“Training your diaphragm to take over more work of breathing can help,” the CDC adds.

Diaphragmatic breathing is not as easy to do as pursed-lip breathing, so health care providers recommend people get instructions from a respiratory health care professional or physical therapist experienced in teaching it.

For more information about COPD and its treatment, visit the CDC website at www.cdc.gov/copd/features/copd-symptoms-diagnosis-treatment.html.







Date Taken: 11.28.2022
Date Posted: 11.28.2022 12:34
Story ID: 434031
Location: US






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COPD Chronic Obstructive Pulmonary disorder is a respiratory disease which has no cure so it can be treated and prevented. India has seen an alarming number of patients, about 63 million with COPD in the past 10 years, leading to the need for COPD awareness. 

Image Source: Sakra world Hospital

COPD (Chronic Obstructive Pulmonary Disorder) is a respiratory disease which has no cure of it can be treated and prevented. India has seen an alarming number of patients, about 63 million with this disease in the past 10 years, leading to the need for its awareness.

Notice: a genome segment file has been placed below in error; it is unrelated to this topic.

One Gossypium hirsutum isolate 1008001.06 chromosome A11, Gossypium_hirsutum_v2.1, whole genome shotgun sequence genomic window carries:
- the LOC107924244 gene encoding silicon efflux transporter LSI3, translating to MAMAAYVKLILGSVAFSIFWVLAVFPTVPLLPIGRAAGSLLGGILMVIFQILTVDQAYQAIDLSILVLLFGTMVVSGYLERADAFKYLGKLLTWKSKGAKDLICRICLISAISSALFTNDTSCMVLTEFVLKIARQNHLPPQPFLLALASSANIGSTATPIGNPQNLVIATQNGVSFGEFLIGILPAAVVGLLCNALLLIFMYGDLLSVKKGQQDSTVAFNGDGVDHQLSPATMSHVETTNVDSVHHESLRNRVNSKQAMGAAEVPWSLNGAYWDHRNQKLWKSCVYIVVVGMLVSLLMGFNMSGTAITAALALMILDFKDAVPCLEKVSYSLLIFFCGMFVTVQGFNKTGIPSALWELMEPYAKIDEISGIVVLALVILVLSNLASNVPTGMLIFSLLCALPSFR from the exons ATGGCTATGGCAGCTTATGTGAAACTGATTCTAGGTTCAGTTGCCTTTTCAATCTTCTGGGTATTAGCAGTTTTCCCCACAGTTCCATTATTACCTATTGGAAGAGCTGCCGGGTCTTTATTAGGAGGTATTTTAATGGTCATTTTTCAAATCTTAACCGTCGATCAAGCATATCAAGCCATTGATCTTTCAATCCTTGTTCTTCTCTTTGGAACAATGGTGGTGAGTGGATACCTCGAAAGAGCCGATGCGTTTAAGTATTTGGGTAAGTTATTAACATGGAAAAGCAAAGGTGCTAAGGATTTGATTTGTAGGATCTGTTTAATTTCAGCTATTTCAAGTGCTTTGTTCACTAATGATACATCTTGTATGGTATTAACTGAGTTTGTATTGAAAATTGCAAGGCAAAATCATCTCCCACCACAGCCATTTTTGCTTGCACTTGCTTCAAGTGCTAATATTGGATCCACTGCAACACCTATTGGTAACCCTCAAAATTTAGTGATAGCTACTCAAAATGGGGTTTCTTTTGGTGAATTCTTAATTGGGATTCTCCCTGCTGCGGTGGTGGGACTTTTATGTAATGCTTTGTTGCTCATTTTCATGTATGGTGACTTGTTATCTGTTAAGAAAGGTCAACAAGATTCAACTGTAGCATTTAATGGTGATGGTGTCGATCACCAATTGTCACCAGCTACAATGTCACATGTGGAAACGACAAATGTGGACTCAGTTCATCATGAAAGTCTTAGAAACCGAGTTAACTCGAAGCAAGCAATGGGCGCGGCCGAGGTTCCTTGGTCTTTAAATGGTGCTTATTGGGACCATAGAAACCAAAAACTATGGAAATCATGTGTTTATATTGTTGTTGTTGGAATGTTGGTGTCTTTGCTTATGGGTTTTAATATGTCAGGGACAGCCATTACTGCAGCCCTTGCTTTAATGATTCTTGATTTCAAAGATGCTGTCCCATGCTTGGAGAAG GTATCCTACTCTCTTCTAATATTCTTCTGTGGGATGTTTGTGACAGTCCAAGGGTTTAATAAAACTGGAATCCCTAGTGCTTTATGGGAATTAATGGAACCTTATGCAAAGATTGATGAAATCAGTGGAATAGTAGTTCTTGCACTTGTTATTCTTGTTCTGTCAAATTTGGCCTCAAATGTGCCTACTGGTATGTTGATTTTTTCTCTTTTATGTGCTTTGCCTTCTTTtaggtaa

COPD involves a bunch of lung disorders which are caused by the blockage in the airflow in the lungs. It is usually the combined condition of Chronic Bronchitis, swelling of bronchial tubes causing mucus accumulation in the walls and Emphysema, weakened walls of alveoli leading to inadequate supply of oxygen in areas of lungs. These conditions lead to wheezing, chronic cough and shortness in breath that can’t be reversed however can be managed via inhalers and medications.

COPD -India’s Silent Killer Disease

COPD is mainly caused by inhalation of smoke in various forms. India moving towards becoming a developed economically stable country racing in industrialization and urbanization has also lured deadly disease, health crisis and mortality rate. It is a respiratory burden among Indians due to the air pollution caused by vehicles, environmental management and lifestyle changes of smoking from a very young age has elevated its occurrence among the society. It is also prevailing in rural areas due to the usage of mud stoves and their traditional practices.

Lack of COPD awareness